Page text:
She couldn’t go back. And she couldn’t pay her loan.

Hands trembling, she unlocked her phone.
She opened the message.
She deleted it.
Tears blurred her vision as she started her car and drove away.

* * *

Story by Gregory M. Fox
Photo by Andras Vas on Unsplash


It was dark. He heard strange, chittering voices close by. What happened? He remembered rain, headlights, a guardrail, and then . . .

He was still in the car. He wasn’t alone. Shapes moving, and those voices . . . words he couldn’t understand. Then a head loomed over him, eyes giving off a pale reflection in the night.

“You awake?” a reedy voice asked. “You come?”

Something was odd about the shape of that head, the shape of those words, the shape of his windshield. In his mental fog, all he could mutter was a hoarse, “Where?”

It seemed to suffice as an answer. A flash of steel in the night, and his seat belt fell away. He found himself outside a twisted heap of metal. Behind him, the low drone of highway traffic. Ahead, starlit darkness into which those small, strange figures were retreating. The last one stopped short, looked back. “You come,” they repeated. He wasn’t sure if it was a question or a command.

He followed anyway. Grass gave way to trees, the sounds of civilization faded. Occasionally, trees parted, allowing moonlight to revealed his companion plainly. Green skin, pointed ears, sharp smiles.

Thrilled and terrified, he continued into the darkling unknown.

* * *

Story by Gregory M. Fox


It was so rare to find truly good music at these country parties. Belle had been dying to meet the man in the dark suit at the piano, and after an hour of boring chitchat, she finally broke away from her companions.

“Pardon me,” she said gently, then gasped when the pianist looked up. “My goodness! I came here to give my compliments to the brilliant young man at the piano, only to discover that you’re a woman.”

“Am I?” they gasped in feigned surprise. “Goodness, I hope you’ll forgive me.”

“What? Oh, it’s quite alright.” Belle replied. “But why are you dressed that way?”

“Well I always believed the suit made the man,” they answered in a sultry contralto, “but apparently I was wrong.”

Belle’s giggle made all the ringlets of her golden curls bounce merrily. “That’s very droll,” she said.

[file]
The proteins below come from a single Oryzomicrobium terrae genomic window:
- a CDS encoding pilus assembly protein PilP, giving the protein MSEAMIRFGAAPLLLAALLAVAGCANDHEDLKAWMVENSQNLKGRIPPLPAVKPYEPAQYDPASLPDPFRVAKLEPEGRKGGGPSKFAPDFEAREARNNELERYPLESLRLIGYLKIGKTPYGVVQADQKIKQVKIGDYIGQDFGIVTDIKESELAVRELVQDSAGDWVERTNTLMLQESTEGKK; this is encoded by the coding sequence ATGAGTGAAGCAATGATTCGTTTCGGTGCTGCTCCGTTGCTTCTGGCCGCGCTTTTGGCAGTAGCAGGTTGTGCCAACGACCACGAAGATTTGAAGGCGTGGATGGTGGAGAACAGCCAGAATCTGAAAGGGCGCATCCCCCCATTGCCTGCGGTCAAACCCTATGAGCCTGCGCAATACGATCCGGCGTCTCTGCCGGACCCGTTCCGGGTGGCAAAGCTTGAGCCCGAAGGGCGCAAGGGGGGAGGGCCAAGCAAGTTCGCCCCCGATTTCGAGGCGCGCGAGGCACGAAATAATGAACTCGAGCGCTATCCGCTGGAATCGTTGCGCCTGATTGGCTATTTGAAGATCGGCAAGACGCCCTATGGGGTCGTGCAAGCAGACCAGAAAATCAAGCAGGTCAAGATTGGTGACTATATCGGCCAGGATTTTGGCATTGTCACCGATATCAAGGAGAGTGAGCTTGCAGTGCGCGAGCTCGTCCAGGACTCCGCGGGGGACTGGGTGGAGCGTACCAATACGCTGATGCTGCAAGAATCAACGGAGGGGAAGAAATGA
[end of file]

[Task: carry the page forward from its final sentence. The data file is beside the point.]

A grin. “Being droll is my specialty.” A flourish on the keys. “That, and charming young ladies.”

“If I didn’t know any better,” Belle laughed. “I might think you were propositioning me.”

“You might be right,” the answered, “unless you know better.”

Belle’s heartbeat accelerated, suddenly matching the piano’s rhythm. The pianist smiled invitingly. Music filled the night.

* * *

Story by Gregory M. Fox
Photo by Lorenzo Spoleti on Unsplash


Thumb absently rubbing my finger, I watch him moving through the bar. It looks like a game of “Duck Duck Goose,” all the girls with no dates watching him circle, each ready to chase him the moment he singles them out.

But he chooses me.

“Hey,” he says with a cocksure grin, “you want to dance?”

I follow the rules of the game, I rise to follow him while all the rest watch. In that moment, I want nothing more than to feel like a child again, to throw myself headlong into a carefree pursuit.

I want to, but…

“You’re not having a good time,” he notes after a couple songs.

“I’m sorry,” I answer. “It’s not your fault.”

To his credit, he doesn’t look at all wounded by my lack of enthusiasm. He simply gives an understanding nod, then asks, “The tattoo on your finger?”

Once more, my thumb presses into the black ink line on my ring finger where a metal band used to rest. Somehow, I find myself smiling. “Actually, he was a duck all along.”

I leave alone that night. Looking up at the sky, I see the stars for once and not the darkness between.

* * *

A story by Gregory M. Fox